An award-winning epistolary memoir about a nanny who worked for London Review of Books editor Mary-Kay Wilmers in literary London in the 1980s.Read More
Toni Morrison was arguably the first black woman to be accepted into the “studiously” white American literary canon, and, after winning a litany of official accolades including the Pulitzer and Nobel Prizes for Literature, she could deservedly rest on her laurels.
But instead she’s trying her hand at a somewhat new exercise with her latest book, The Origin of Others.Read More
Having given her first book the same title as Fyodor Dostoevsky’s The Possessed, Elif Batuman has kept that streak going with her follow-up, but any comparison between the two would be apples and oranges.
In The Idiot, Batuman tells the story of a unique but hardly extraordinary Turkish-American Harvard freshman, and not the tumultuous life of someone like Dostoevsky’s 1868 protagonist, Prince Lev Nikolaevich Myshkin.Read More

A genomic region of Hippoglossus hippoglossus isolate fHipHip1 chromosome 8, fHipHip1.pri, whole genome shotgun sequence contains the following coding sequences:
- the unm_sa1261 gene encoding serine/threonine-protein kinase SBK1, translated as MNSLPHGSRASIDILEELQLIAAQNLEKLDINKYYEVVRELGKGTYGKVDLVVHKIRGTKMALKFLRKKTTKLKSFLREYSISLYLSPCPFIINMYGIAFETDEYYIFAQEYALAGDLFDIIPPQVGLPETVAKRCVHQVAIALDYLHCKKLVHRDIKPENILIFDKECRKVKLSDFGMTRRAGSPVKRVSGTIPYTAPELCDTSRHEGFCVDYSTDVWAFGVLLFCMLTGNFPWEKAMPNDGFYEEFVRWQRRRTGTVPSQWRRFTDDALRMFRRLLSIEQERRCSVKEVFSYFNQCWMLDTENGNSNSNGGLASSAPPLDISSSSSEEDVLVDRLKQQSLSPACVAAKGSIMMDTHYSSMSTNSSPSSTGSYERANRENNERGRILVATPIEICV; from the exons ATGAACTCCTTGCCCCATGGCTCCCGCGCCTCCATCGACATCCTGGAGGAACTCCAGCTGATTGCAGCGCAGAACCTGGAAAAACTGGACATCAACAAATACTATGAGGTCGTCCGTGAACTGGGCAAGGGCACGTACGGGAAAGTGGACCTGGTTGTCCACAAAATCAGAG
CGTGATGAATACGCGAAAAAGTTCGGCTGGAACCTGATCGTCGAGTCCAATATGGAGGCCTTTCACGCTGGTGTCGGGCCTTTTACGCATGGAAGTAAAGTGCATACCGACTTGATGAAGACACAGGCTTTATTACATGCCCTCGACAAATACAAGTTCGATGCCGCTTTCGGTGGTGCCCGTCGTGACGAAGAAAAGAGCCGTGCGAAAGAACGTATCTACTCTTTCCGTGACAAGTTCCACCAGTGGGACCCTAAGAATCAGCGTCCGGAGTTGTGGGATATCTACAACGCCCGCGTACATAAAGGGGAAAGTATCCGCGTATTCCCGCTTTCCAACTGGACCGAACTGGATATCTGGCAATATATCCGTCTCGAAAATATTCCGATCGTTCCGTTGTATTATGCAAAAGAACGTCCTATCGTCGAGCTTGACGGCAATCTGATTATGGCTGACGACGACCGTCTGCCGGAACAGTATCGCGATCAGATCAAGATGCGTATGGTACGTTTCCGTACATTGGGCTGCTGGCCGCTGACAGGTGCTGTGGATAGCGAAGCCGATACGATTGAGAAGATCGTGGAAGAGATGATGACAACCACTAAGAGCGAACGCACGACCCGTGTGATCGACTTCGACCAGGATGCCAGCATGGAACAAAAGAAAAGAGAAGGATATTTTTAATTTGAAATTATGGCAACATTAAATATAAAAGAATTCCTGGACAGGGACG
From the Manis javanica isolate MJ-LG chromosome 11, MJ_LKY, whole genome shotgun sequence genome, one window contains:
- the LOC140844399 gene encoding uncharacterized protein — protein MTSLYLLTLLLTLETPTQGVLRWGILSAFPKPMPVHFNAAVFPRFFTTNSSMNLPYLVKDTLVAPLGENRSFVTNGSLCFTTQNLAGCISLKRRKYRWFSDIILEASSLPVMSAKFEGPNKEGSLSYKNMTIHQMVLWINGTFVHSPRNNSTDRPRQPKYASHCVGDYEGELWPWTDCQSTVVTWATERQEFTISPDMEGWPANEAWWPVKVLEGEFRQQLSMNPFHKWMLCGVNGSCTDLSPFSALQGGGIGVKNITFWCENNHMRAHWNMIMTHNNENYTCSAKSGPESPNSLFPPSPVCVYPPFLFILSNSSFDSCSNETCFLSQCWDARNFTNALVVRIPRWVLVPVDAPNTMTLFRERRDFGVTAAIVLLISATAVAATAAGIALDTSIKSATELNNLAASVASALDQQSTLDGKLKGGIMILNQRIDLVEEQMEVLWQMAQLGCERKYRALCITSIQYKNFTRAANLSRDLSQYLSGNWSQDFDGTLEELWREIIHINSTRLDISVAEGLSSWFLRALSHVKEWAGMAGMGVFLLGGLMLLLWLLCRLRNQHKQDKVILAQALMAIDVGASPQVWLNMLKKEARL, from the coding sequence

Six years ago, on January 25, thousands of people descended on Tahir Square in Cairo for a protest that would eventually topple the government and escalate the Arab Spring. On the anniversary of that climacteric demonstration, and in the wake of historic, global women's marches, we take a look at two works that offer some of the past year’s best insights into dictatorship and protest.Read More
Don DeLillo is an undisputed master of the English language and his latest novel, Zero K, is yet another example of his gift. Themes he has long explored -- fractured families, death, terrorism, war and technology -- in earlier books like Underworld, White Noise and Libra are all in abundance in this, his seventeenth novel.